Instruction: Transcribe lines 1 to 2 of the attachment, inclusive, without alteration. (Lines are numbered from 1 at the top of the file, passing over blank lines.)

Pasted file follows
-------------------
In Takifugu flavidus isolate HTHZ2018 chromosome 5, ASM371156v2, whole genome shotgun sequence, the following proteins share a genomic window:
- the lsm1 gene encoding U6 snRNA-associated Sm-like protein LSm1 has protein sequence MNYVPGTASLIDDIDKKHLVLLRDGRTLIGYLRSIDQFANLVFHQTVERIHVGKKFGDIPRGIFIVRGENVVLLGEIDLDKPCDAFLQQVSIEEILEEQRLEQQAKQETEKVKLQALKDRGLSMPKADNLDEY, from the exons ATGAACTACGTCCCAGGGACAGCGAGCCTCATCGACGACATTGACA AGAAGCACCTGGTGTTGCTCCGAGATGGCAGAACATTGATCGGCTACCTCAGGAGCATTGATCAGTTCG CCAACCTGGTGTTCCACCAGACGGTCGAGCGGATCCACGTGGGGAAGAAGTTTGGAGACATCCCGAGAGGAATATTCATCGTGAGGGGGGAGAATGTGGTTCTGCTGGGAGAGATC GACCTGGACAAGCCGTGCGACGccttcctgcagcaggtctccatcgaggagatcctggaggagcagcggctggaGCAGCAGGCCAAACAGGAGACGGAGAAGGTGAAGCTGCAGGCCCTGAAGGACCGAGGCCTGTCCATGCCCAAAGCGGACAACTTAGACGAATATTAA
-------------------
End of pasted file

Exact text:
In Takifugu flavidus isolate HTHZ2018 chromosome 5, ASM371156v2, whole genome shotgun sequence, the following proteins share a genomic window:
- the lsm1 gene encoding U6 snRNA-associated Sm-like protein LSm1 has protein sequence MNYVPGTASLIDDIDKKHLVLLRDGRTLIGYLRSIDQFANLVFHQTVERIHVGKKFGDIPRGIFIVRGENVVLLGEIDLDKPCDAFLQQVSIEEILEEQRLEQQAKQETEKVKLQALKDRGLSMPKADNLDEY, from the exons ATGAACTACGTCCCAGGGACAGCGAGCCTCATCGACGACATTGACA AGAAGCACCTGGTGTTGCTCCGAGATGGCAGAACATTGATCGGCTACCTCAGGAGCATTGATCAGTTCG CCAACCTGGTGTTCCACCAGACGGTCGAGCGGATCCACGTGGGGAAGAAGTTTGGAGACATCCCGAGAGGAATATTCATCGTGAGGGGGGAGAATGTGGTTCTGCTGGGAGAGATC GACCTGGACAAGCCGTGCGACGccttcctgcagcaggtctccatcgaggagatcctggaggagcagcggctggaGCAGCAGGCCAAACAGGAGACGGAGAAGGTGAAGCTGCAGGCCCTGAAGGACCGAGGCCTGTCCATGCCCAAAGCGGACAACTTAGACGAATATTAA